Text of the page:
437 words, Boys Quest, November 2009 issue.
Static electricity and you
If you talk of bad days to Frank Clewer in Warrnambool City, Australia, you might get the shock of your life! On a September day, sparks flew from him! He left a trail of scorch marks and molten plastic wherever he went that day. He was waiting in the reception area in an office when everyone heard a sound like a firecracker from him.
Frank Clewer said, “Within five minutes, the carpet started to erupt.”
Burns, the size of a dime, were on the carpet where he stood!
The fire department evacuated the building and those around it. When Frank walked back to the car, he was in for a bigger shock.
“I actually scorched a piece of plastic I had on the floor of the car,” he said.
The fire department took away his jacket. They figured out that Frank had given off about 30,000 Volts of static electricity by simply walking around in his jacket and clothes!
Dr. Karl Kruszelnicki explains why it happened to put everyone’s mind at rest.
“This poor guy has built up static electricity thanks to an unfortunate combination of insulating clothes that he’s wearing, static, synthetic clothes, just walking along and he’s just building up this static charge everywhere,” he said.
Static electricity is a different electrical phenomenon. It happens when the positive and negative charge within a material is not perfectly equal. Friction does not cause static electricity. For static electricity to appear, two unlike insulating materials should be in touch with each other and then separated. This can create an ‘electric field.’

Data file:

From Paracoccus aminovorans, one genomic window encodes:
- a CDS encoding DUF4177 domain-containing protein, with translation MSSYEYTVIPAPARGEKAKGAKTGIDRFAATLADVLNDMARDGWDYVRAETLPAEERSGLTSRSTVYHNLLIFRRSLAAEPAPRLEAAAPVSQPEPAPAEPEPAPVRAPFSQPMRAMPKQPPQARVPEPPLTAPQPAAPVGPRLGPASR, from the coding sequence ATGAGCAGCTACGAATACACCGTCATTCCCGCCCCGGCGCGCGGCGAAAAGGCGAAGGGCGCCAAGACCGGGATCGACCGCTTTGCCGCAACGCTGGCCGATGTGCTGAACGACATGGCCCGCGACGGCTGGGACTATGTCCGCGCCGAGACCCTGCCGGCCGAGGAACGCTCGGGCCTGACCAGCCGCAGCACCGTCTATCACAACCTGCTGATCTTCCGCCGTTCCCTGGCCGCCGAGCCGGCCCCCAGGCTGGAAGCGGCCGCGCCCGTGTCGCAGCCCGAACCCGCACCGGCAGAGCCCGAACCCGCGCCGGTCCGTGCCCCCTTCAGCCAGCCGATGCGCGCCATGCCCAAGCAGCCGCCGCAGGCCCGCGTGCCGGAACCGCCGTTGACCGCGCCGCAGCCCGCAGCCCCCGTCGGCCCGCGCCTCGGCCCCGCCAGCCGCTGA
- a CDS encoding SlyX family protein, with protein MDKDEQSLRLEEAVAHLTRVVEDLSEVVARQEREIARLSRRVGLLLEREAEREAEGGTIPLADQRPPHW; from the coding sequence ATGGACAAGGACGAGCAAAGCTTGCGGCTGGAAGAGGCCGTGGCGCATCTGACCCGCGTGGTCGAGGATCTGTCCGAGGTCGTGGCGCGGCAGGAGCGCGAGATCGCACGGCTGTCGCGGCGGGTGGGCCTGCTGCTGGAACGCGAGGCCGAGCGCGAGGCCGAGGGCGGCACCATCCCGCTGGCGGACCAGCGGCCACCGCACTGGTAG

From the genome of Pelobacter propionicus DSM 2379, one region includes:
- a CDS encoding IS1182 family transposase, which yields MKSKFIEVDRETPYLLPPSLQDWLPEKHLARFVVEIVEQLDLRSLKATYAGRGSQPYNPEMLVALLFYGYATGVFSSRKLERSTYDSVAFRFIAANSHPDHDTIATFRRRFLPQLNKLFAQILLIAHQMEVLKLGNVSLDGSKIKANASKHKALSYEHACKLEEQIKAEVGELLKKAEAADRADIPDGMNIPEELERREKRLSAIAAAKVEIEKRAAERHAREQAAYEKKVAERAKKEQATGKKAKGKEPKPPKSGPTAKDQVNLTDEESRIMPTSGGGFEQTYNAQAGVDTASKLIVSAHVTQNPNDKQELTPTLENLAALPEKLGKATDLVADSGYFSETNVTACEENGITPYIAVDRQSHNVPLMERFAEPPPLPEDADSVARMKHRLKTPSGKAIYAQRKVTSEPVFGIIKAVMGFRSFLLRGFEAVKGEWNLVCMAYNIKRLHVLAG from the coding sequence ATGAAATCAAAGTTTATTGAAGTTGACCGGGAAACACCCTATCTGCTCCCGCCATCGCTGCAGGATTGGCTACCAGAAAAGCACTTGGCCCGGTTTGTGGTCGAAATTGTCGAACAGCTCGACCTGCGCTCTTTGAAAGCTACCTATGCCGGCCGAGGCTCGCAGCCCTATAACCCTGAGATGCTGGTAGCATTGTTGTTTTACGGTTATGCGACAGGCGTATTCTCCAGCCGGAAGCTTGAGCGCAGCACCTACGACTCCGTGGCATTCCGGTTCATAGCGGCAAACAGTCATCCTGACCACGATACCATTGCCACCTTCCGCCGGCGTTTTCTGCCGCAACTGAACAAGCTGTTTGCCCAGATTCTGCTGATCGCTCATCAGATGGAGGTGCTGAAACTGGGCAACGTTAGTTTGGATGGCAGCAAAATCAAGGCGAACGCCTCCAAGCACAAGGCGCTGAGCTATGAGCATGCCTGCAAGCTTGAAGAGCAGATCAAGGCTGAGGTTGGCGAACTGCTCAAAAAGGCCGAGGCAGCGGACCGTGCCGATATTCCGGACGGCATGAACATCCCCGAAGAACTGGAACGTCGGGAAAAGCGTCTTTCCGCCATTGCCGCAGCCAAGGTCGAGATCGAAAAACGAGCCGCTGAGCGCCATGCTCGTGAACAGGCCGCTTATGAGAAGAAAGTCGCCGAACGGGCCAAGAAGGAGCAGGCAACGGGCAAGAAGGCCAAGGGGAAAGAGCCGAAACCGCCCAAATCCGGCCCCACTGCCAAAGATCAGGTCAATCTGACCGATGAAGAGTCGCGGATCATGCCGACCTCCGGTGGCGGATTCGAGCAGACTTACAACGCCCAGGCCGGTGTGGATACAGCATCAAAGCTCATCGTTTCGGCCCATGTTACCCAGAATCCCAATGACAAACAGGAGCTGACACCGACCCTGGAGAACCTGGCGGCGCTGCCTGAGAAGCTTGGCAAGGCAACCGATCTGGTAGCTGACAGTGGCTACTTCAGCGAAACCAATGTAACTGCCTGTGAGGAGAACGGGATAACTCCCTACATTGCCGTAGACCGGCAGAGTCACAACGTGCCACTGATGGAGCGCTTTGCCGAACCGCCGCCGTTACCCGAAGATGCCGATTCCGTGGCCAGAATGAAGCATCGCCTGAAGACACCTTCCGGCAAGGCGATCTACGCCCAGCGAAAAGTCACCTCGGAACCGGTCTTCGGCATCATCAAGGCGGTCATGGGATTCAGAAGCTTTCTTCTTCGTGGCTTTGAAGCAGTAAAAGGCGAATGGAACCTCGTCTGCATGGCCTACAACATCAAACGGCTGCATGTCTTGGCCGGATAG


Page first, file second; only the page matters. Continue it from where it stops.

Everyday we see this imbalance operating when we see our hair rise to a comb, or brushes attract lint. This electricity has voltage without current. The power of the static electricity is massive. A tiny spark of static is caused by about 1000 Volts. Doorknob or car door sparks are about 10,000 Volts! When you rub a balloon on your head, you will generate 10,000 Volts! To feel a shock, you need to have more than 3500 Volts in your body. Static electricity is another name for high voltage electricity.
Static electricity is actually common in nature (think lightening). It has many practical applications (think laser printer, photocopiers). Human body has many important uses of static electricity: the muscles that move in our body, the nerve impulses, and the energy molecule (ATP).
Without Static electricity, there would be no solids, liquids, or gas. The world would be atoms. The atoms would split into electrons and nuclei. There would be no chemistry or no living things.
Man, was Frank Clewer lucky that static electricity carries no current!
ATP Adenosine Tri Phospate provides energy for muscles to contract or digest food.